Psychology ETDs

Publication Date

6-9-2016

Abstract

Given that mindfulness-based training techniques (MBT) stimulates and pushes ones core cognitive control capacity limits, brain stimulation techniques, such as transcranial direct current stimulation (tDCS), can be used to facilitate the ongoing neural patterns of functional connectivity toward long-lasting neuroplastic change. The current study assessed the combined effects of MBT with right frontal tDCS on cognitive control abilities and their corresponding brain patterns of activation using electroencephalography (EEG) and functional magnetic resonance imaging (fMRI). This study found an enhancement in working memory and sustained attention performance along with changes in the attention-related P3 component and its theta and alpha oscillatory profiles recorded by EEG. Furthermore, a reconfiguration in the chronnectome of large-scale resting-state networks was observed using resting-state fMRI, in addition to task-related changes in the polymodal neural architecture associated with encoding and adaptation, which may bridge the necessary connections from near to far transfer gains.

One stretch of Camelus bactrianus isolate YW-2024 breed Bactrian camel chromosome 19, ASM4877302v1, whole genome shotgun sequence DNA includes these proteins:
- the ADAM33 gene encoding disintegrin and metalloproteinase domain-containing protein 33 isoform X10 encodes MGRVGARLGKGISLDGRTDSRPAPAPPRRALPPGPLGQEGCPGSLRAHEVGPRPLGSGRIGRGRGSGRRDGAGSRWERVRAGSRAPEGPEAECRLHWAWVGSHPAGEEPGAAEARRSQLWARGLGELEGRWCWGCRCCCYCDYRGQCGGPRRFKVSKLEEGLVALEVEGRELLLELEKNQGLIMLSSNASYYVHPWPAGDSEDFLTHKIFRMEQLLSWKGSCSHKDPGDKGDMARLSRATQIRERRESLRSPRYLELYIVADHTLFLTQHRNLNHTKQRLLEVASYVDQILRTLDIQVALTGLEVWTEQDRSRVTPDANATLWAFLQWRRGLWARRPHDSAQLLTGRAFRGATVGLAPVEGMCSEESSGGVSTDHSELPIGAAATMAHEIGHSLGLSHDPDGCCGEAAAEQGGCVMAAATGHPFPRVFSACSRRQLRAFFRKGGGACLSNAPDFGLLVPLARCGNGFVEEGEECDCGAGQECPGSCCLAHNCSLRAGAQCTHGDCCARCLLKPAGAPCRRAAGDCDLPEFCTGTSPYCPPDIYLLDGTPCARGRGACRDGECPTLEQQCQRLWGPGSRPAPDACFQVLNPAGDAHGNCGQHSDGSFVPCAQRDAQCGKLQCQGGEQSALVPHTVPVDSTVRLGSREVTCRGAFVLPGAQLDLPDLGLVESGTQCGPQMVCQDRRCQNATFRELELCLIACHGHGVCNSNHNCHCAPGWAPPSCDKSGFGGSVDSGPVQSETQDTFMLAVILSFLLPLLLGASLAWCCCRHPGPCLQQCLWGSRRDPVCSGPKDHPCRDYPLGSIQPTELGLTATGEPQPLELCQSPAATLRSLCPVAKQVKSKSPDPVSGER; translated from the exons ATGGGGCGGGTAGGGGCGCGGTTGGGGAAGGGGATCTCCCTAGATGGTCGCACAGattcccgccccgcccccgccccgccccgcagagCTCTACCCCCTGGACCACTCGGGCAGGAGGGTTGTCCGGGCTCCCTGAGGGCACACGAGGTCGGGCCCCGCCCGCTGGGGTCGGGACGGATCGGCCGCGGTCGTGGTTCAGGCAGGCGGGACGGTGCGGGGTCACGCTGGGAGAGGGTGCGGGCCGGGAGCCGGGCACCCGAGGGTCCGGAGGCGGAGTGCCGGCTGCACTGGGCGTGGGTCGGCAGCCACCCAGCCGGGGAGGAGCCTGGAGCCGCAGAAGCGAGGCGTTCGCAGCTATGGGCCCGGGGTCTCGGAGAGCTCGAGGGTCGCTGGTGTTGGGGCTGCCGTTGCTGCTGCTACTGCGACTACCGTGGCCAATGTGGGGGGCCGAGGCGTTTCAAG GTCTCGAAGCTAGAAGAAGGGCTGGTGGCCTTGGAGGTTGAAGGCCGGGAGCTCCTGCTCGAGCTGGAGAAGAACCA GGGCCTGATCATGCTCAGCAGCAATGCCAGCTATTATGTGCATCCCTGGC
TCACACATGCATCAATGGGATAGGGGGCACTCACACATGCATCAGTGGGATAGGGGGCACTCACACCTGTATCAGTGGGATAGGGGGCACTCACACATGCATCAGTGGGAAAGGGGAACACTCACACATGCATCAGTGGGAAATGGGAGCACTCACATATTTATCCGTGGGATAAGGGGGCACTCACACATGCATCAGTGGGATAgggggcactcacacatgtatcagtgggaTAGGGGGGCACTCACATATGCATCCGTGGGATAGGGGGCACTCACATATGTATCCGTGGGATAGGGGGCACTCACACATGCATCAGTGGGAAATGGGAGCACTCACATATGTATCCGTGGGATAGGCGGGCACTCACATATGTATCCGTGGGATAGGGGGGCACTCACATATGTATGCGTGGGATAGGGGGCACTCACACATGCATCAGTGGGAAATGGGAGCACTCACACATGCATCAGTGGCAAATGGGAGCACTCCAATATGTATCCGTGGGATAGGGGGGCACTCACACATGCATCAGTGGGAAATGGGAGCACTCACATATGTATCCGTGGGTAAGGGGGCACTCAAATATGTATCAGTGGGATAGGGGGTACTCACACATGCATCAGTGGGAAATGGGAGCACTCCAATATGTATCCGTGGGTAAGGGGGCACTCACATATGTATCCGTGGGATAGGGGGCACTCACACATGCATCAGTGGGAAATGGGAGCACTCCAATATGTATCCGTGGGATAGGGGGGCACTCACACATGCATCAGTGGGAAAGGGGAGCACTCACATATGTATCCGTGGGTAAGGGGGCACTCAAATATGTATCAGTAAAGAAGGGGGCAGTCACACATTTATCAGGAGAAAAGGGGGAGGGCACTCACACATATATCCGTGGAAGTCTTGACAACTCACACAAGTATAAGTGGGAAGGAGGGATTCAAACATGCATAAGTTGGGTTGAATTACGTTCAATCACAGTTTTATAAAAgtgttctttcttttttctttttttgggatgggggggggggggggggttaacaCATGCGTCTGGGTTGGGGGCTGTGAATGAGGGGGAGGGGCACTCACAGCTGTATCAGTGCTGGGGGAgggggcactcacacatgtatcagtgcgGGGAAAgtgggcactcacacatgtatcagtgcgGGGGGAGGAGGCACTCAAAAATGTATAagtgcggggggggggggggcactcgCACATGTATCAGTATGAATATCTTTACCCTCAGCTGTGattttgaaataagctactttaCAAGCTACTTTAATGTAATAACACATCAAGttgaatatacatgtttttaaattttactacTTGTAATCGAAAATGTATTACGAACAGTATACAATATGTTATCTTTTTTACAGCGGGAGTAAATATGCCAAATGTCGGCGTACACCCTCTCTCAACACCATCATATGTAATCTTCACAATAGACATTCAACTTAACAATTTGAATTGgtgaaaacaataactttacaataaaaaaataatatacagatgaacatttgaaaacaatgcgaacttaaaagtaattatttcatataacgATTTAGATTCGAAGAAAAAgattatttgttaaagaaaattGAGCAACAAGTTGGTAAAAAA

Degree Name

Psychology

Level of Degree

Doctoral

Department Name

Psychology

First Advisor

Clark, Vincent

First Committee Member (Chair)

Witkiewitz, Katie

Second Committee Member

Calhoun, Vince

Third Committee Member

Schumacher, Eric

Sponsors

The National Science Foundation Graduate Research Fellowship Program (DGE-0903444), The National Academies Ford Pre-Doctoral Fellowship, The Intelligence Advanced Research Projects Activity (IARPA) via contract #2014-131270006, and The National Institutes of Mental Health (NIMH) via R21MH097201.

Language

English

Keywords

Neuroplasticity, Mindfulness training, Transcranial direct current stimulation, Functional magnetic resonance imaging (fMRI), Electroencephalogram (EEG), P300, Working memory load, Sustained attention, Dynamic functional network connectivity, Alpha and theta oscillatory activity, Visual oddball performance

Document Type

Dissertation

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